Linked by Thom Holwerda on Tue 7th Nov 2017 11:50 UTC
OSNews, Generic OSes

Andrew S. Tanenbaum, creator of MINIX, has published an open letter to Intel regarding Intel's use of MINIX in the IME:

The only thing that would have been nice is that after the project had been finished and the chip deployed, that someone from Intel would have told me, just as a courtesy, that MINIX 3 was now probably the most widely used operating system in the world on x86 computers. That certainly wasn't required in any way, but I think it would have been polite to give me a heads up, that's all.

If nothing else, this bit of news reaffirms my view that the Berkeley license provides the maximum amount of freedom to potential users. If they want to publicize what they have done, fine. By all means, do so. If there are good reasons not to release the modified code, that's fine with me, too.

I can still barely believe this whole story.

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RE[5]: freedom
by The123king on Tue 7th Nov 2017 16:38 UTC in reply to "RE[4]: freedom"
The123king
Member since:
2009-05-28

Do i even need to explain what's wrong with that argument?

Open source is not inherently right, and closed source is not inherently wrong. No-one is getting physically or mentally hurt from the license a piece of software is released under. blanket pooh-poohing of closed source is analogous to aparthied and the racism experience in America in the mid 20th century, and i think you should be ashamed of yourself. All 0's and 1's should be treated equally, regardless of their license!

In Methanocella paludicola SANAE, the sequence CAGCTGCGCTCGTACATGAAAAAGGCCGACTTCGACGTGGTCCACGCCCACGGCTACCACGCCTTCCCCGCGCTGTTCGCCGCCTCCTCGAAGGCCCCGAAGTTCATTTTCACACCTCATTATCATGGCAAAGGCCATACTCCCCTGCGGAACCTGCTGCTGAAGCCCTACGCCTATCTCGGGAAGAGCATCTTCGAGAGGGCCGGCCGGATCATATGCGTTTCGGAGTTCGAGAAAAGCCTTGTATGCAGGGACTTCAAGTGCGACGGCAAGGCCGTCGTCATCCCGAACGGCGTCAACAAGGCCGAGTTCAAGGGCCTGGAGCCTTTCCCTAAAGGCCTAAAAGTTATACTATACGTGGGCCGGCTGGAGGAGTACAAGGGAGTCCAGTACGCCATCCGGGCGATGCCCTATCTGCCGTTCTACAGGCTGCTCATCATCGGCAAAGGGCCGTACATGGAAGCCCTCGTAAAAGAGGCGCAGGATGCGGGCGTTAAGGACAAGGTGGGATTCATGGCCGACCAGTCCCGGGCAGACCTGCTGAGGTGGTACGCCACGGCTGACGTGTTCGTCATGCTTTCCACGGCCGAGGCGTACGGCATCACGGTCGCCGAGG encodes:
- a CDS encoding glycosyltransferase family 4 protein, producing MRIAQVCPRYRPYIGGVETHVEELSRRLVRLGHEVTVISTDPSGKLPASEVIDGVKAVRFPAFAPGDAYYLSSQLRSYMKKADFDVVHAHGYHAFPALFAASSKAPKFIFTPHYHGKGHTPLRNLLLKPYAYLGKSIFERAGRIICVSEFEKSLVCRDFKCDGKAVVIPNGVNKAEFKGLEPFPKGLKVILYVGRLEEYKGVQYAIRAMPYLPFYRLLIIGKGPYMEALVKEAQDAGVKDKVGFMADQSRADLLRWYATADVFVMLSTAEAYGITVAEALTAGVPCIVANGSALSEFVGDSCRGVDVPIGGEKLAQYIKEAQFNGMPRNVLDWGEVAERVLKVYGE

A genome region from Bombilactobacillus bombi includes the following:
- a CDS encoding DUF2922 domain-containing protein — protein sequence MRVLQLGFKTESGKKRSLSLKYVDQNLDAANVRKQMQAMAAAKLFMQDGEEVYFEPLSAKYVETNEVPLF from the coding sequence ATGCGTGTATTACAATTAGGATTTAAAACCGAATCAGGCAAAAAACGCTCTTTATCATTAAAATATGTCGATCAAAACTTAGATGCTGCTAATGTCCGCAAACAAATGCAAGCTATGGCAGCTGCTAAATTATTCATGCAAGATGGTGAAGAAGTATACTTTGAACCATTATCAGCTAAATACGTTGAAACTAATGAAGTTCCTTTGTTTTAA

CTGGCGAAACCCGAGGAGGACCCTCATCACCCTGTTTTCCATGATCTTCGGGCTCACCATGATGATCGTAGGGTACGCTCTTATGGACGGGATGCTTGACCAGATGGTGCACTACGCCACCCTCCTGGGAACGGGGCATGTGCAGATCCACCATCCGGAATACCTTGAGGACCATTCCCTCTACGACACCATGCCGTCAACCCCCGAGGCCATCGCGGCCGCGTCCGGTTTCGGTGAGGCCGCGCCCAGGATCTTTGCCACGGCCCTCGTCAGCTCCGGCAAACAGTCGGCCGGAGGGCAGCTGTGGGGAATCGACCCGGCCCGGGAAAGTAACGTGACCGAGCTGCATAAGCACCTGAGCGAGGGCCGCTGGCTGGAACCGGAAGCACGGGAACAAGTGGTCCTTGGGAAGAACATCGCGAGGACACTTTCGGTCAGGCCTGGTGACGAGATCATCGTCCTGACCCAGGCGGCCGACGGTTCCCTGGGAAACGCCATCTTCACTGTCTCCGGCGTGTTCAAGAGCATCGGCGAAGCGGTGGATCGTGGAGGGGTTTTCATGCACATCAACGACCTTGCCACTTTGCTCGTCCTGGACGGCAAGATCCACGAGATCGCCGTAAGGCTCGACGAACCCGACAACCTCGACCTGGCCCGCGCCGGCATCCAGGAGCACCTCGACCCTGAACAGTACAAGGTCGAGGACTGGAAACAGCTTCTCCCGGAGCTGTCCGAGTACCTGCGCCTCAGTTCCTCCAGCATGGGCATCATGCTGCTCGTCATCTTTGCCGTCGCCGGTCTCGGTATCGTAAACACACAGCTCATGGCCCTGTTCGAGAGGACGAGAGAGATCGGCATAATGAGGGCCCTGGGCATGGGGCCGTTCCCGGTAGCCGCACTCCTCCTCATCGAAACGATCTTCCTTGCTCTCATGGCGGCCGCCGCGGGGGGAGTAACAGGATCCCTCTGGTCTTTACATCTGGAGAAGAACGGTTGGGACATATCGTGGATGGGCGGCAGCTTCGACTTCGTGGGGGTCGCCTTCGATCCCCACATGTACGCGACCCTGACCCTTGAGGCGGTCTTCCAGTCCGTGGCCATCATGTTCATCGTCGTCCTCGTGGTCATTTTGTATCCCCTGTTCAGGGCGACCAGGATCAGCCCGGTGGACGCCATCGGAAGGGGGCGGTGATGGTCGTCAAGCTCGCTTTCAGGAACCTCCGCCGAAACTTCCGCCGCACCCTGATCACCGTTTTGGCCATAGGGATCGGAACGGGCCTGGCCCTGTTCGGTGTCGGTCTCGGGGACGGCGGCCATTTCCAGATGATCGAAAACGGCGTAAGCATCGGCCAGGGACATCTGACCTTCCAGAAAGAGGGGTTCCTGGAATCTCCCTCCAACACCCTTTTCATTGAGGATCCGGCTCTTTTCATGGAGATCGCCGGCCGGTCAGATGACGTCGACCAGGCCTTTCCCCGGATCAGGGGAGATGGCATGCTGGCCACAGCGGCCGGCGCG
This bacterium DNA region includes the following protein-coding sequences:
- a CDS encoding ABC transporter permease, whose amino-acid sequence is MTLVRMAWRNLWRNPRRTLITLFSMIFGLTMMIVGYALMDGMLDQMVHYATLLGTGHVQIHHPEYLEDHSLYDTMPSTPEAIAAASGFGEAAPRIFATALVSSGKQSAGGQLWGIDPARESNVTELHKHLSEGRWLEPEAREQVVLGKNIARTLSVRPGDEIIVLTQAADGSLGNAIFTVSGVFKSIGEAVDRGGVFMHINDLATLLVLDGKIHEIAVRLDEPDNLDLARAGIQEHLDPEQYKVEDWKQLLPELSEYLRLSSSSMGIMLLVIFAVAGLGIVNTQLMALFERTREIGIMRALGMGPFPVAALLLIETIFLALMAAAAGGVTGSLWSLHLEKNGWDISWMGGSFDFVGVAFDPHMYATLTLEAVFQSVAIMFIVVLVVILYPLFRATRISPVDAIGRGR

Edited 2017-11-07 16:44 UTC

Reply Parent Score: 2

RE[6]: freedom
by ssokolow on Tue 7th Nov 2017 17:45 in reply to "RE[5]: freedom"
ssokolow Member since:
2010-01-21

Open source is not inherently right, and closed source is not inherently wrong. No-one is getting physically or mentally hurt from the license a piece of software is released under. blanket pooh-poohing of closed source is analogous to aparthied and the racism experience in America in the mid 20th century, and i think you should be ashamed of yourself. All 0's and 1's should be treated equally, regardless of their license!


However, it is morally right to not artificially maximize the effects of planned obsolescence in technology which could otherwise be maintained and repaired to reduce the amount of pollution and wasted energy involved in recycling or landfilling the artificially obsolete stuff. (Especially given the pressure we're putting on the environment as countries like China and India industrialize.)

While arguments can be made for non-driver code, when you're talking about drivers, there's a very good reason that "a car with its hood welded closed" has been the metaphor widely used by Free Software proponents to describe closed-source software for decades.

(Sort of like how we're seeing more effort to spread this technique back out to hardware that was formerly reusable and/or user-serviceable, as with putting lockdown chips in print cartridges and John Deere using copyright law to sue farmers who repair their own tractors.)